So maybe you figure the Dallas Observer wants to do stories to help Laura Miller get elected mayor because she used to work here. I think the same way--paranoid.
If that's what you think, you're wrong. Right now Miller and her husband, state Representative Steve Wolens, are officially not speaking to the Observer, they're so mad at us over the story Thomas Korosec did on Wolens' law firm, Baron & Budd ("Homefryin' with Fred Baron," March 29, 2001). Wolens, in fact, has threatened to retaliate against the Observer and its sister paper the Houston Press.
As for me, I'm really not much of a mayor-picker. About the best I can do every once in a while is to be a mayor picker-onner.
All of which is irrelevant. The most important point I possibly could make in the scene I am about to paint for you is that the central characters are not Laura Miller or Steve Wolens, and definitely not Jim Schutze or anything to do with the Dallas Observer.
It's Saturday morning, March 31. I'm asleep. My phone rings. A neighborhood activist in the Bachman Lake area tells me hurriedly--running down a list of names to call, a little breathless, no time for chit-chat--that Dallas County Commissioner John Wiley Price and a group of protesters are outside Oak Cliff City Councilwoman Laura Miller's house with a bullhorn and placards that say, "Laura Miller is a bitch," "Laura Miller is a whore," and "Laura Miller has penis-envy."
I know exactly what it's all about. My source knows I know. It's about the campaign Miller and fellow Councilwoman Donna Blumer are carrying out to get more information from the FBI on corruption charges against Dallas Chief of Police Terrell Bolton.
The caller gives me Miller's address. I throw on clothes and get to Oak Cliff as fast as I can. But not fast enough. I arrive just after Price and the protesters have gone. Most of the cops have left. This is what I see when I get there:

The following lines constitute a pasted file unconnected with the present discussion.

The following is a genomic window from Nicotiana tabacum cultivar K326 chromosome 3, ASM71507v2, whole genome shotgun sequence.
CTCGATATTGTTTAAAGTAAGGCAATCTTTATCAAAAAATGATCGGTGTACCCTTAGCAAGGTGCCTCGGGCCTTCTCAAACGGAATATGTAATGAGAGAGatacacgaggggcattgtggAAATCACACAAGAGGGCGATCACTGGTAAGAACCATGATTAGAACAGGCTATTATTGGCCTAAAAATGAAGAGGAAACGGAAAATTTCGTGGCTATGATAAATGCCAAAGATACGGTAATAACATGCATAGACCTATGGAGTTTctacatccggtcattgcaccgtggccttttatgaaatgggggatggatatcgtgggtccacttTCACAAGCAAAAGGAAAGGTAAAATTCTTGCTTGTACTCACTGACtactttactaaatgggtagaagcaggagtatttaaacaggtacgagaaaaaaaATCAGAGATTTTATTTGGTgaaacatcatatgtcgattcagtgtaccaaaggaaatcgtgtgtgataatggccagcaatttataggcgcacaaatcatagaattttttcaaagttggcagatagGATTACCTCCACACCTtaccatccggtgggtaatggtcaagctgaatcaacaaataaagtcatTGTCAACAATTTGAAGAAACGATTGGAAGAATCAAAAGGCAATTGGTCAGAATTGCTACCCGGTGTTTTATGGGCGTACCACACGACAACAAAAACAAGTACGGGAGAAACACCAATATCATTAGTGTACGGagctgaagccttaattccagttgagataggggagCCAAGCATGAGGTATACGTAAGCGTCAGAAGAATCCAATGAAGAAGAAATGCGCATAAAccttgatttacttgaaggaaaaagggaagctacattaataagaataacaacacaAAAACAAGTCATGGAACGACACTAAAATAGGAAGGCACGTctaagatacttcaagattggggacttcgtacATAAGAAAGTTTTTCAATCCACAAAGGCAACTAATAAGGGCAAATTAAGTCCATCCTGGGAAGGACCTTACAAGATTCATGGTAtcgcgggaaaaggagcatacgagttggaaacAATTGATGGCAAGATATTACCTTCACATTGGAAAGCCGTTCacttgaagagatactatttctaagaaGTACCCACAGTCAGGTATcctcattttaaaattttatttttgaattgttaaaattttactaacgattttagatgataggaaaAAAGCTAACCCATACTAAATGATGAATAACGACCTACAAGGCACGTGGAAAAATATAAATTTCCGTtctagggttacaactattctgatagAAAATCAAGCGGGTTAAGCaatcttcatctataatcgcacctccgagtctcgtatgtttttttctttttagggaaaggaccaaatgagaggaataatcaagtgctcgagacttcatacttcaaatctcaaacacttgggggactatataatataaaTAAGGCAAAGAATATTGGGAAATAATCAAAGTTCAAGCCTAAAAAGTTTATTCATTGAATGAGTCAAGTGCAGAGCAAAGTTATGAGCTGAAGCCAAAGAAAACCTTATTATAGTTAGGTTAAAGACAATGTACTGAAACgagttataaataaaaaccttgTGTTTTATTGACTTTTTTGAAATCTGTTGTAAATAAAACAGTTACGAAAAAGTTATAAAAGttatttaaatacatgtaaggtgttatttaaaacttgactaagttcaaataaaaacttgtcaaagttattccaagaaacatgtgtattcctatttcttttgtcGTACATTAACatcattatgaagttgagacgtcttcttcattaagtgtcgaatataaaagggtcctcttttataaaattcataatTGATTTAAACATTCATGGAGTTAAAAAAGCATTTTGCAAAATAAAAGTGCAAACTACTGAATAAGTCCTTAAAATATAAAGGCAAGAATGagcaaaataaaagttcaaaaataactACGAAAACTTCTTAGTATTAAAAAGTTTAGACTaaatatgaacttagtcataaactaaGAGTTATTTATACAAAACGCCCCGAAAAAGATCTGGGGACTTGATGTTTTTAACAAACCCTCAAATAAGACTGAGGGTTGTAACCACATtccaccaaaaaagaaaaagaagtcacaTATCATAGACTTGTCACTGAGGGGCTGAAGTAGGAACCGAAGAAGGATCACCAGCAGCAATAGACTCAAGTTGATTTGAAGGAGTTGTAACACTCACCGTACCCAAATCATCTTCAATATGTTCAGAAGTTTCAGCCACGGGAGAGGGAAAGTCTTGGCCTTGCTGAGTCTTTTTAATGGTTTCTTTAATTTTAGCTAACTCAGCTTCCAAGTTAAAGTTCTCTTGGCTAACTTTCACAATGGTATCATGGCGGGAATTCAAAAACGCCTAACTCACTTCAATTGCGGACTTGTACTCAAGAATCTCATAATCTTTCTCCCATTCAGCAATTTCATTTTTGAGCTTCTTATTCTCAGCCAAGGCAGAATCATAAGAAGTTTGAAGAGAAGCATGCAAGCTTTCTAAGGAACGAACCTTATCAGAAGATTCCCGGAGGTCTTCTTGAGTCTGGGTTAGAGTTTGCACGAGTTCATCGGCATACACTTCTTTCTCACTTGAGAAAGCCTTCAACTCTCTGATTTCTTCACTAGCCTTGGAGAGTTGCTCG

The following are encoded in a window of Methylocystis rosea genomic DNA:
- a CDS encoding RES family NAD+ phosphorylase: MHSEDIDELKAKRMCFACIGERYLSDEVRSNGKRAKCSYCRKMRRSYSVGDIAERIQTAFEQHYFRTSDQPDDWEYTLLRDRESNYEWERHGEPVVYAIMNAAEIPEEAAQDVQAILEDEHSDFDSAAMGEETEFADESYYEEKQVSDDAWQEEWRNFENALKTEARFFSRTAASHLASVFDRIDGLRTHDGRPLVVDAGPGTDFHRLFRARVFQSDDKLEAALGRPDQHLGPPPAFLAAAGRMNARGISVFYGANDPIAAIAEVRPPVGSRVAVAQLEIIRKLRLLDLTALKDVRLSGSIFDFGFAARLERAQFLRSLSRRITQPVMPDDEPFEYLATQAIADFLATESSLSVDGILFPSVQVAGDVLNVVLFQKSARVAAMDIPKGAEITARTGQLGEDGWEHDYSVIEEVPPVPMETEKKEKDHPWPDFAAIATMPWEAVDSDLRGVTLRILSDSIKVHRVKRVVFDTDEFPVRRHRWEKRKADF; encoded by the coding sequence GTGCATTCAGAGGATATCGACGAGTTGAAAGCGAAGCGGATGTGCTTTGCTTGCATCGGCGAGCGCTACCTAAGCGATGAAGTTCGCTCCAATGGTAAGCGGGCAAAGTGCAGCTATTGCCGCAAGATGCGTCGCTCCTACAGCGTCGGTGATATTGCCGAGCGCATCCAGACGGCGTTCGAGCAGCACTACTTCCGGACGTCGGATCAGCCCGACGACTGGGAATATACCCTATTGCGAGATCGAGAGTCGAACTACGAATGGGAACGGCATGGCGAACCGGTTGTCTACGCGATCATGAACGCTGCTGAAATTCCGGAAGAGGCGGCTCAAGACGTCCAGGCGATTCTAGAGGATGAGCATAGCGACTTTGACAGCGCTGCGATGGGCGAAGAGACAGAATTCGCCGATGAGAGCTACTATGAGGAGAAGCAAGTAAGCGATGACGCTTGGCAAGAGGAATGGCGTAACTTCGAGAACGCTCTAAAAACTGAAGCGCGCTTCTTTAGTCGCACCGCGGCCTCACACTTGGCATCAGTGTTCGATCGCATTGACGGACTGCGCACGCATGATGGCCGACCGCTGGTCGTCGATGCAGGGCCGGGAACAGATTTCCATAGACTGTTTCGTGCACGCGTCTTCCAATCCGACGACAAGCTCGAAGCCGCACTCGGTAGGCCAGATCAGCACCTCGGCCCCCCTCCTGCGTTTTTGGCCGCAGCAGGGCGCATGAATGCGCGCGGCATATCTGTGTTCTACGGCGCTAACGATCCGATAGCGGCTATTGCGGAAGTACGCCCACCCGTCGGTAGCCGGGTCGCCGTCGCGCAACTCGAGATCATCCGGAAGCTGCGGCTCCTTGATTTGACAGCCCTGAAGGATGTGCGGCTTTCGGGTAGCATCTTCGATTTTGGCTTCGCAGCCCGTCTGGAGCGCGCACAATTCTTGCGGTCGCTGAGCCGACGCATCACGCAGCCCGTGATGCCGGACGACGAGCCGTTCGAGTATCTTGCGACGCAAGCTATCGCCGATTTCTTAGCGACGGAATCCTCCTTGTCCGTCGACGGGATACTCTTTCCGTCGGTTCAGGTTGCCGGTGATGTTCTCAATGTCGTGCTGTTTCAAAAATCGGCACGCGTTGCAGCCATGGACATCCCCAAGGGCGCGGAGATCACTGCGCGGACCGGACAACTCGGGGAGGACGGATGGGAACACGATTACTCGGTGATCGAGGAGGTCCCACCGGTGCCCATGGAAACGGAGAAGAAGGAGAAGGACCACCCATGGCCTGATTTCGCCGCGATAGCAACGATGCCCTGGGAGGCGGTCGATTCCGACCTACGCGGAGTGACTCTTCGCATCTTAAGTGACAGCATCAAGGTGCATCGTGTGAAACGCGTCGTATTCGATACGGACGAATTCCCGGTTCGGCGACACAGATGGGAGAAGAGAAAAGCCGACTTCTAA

Wolens is on the stoop with his three young children and a cop. The children, ages 5, 8 and 10, are still in their pajamas, very upset, flicking away tears. I have seen these kids before: They're not easily upset by grownups. These are politics kids. I remember running into Miller in the grocery store when she had the littlest one in the cart: The minute we started to talk City Hall, the little boy put both palms to his ears and muttered to himself, "Oh, no, she's talking."
But today they are scared. They're frightened, because what happened here early this morning wasn't politics. The law recognizes the difference between controversial words and fighting words. John Wiley Price, whom I have known and watched for almost a quarter century, certainly knows the difference. Bitch and whore and penis-things about the kids' mother are not political discourse: Those are male fury words, spoken right before the bitch gets the spit slapped out of her mouth. Kids feel all of that in their guts.
So first I overhear Wolens showing the children that the police officer has a gun. He's telling them something like, "See, the officer has a gun and a stick, and the officer is staying here in front of our house. The officer won't let anybody hurt you." ...words a father says to wash away the near-physical pain of a child's fear.
Then the kids go in the house. I'm supposed to be talking to Miller, who doesn't want to talk to me because of Baron & Budd, but I keep eavesdropping on Wolens and the cop. Wolens is being very nice, very decorous, trying not to put the cop on the spot, but he's asking if something can't be done about the illegal aspect of the protest--not the words, which he doesn't mention, but the amplified bullhorn.
Apparently the bullhorn, which is against the law in a residential neighborhood, was tossed into somebody's car the instant the cops showed up. But there are witnesses who heard and saw it before the cops got there, including some neighbors, who are willing to sign complaints.
The cop is shucking and smirking and back-pedaling, and it's all about please now, Mr. Wolens, now don't put us in this position, we don't want to get cross-wise with the chief.
Terrell Bolton. That's whose name comes up again and again in this dialogue in front of Wolens' home. Wolens is asking if there isn't some way they can do something without getting into trouble with Bolton. The cop is clearly worried about trouble with Bolton.
And finally it strikes me: What Wolens told the kids isn't true. The police will not protect them.